Portugal 1-0 Czech Republic
A result that was long in the coming, and well deserved.
A very tentative first half played in a drab atmosphere. Neither side seemed willing to really open up and risk too much, a common problem with the knock-out stages of any tournament. Neither of these two sides was tipped to go this far at the start of Euro 2012, and neither looked like they wanted to presume too much and go for goals. Baros was isolated upfront for the Czech’s, who made much of the early running but failed to really make a decent opportunity in the opening 45.
For Portugal, it was the same problem of over-reliance on Ronaldo, who had a temper-tantrum filled game, which will not endear the neutrals (or locals) to them. The Portuguese squad does have the look of a team that are not entirely comfortable with one another, or with the spotlight centred on their star man. Ronaldo is not the be all and end all of this team – Nani, Pepe, Postiga are all workhorse and bring a lot of talent with them – but everything that Portugal does in the offence tends to revolve around Ronaldo as the creator or the finisher (or both). He failed to be that person in the first half, though he was coming close. The Czech’s had the better of the first half in terms of setting the tempo, but it was Portugal who looked the more likely to score when they got into the danger area.
The first half saw this continue, but with the Czech’s falling off the pace badly, not to the extent of Poland in the last game the Czech’s played, but bad enough. The stand-offish and lackadaisical approach the Czech’s had in the second had an air of purposefulness about it, like a counter-attacking tactic that never really got o the counter-attack. Playing for extra-time was a risky move for the Czech’s to make, if that was the intention.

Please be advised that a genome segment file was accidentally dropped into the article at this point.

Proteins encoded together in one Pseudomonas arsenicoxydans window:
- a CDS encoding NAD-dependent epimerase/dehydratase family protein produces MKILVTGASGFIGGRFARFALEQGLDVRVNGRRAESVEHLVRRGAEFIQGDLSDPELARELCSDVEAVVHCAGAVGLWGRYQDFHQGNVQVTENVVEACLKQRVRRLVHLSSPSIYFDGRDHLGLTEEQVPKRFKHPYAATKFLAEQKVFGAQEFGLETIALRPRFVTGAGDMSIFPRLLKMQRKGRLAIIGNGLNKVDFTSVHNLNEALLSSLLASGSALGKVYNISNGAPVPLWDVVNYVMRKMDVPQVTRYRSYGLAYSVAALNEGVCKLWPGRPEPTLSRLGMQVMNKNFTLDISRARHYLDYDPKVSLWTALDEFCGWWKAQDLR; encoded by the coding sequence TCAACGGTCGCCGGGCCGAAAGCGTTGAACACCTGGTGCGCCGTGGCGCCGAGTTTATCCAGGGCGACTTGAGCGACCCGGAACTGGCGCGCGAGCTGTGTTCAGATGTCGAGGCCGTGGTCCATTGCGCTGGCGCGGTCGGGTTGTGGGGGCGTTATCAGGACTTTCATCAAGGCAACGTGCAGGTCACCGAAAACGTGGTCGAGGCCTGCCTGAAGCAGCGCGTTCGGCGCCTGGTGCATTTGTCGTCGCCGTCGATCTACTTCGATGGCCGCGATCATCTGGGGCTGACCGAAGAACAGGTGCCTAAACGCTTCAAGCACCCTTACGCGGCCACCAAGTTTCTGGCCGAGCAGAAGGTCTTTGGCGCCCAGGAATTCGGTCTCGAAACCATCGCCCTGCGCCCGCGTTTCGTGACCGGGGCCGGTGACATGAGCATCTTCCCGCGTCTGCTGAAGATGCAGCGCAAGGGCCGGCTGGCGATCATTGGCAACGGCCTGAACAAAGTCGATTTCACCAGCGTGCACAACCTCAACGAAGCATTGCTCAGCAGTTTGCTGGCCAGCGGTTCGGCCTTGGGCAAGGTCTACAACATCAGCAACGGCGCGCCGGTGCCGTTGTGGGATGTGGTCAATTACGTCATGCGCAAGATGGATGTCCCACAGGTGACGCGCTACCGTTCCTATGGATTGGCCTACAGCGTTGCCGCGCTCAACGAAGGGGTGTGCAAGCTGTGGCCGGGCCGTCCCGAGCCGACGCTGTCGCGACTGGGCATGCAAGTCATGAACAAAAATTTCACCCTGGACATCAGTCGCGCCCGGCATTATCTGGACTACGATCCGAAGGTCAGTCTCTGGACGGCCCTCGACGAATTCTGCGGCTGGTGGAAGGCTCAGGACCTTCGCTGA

Portugal took the initiative that was there and pressed on, and the goal became an inevitability after numerous players went close. Cech kept his nation in the game with a series of fingertip saves, but he could do nothing about Ronaldo’s third goal of the tournament, a wonderful cross met by a powerful downwards header, hit exactly as Ronaldo would have wanted. Deceptively sublime, the exact kind of header that is hardest for any goalie to judge or save. He was able to drift into the Czech box like he was a ghost, and it was a just reward for the Portuguese pressure.
The Czech’s were reeling and never really got their act together in the last ten minutes, persistently fouling and losing possession. The game had a bit of an edge to it alright, but Howard Webb out in one of his better days at the office. Portugal saw the game off in a straightforward manner.
Portugal go on to face either Spain or France, neither of which I would fancy them against. This was not the best test of Portugal’s ability, especially at the back, and they will get that test in the semi-final whether it is France or an Iberian derby – the same fixture they lost in South Africa. The Czech’s head home having achieved a remarkable come back to get to the knock-out stages, and can probably be satisfied with their lot in this tournament overall, though they may rue a lack of urgency and drive in this game.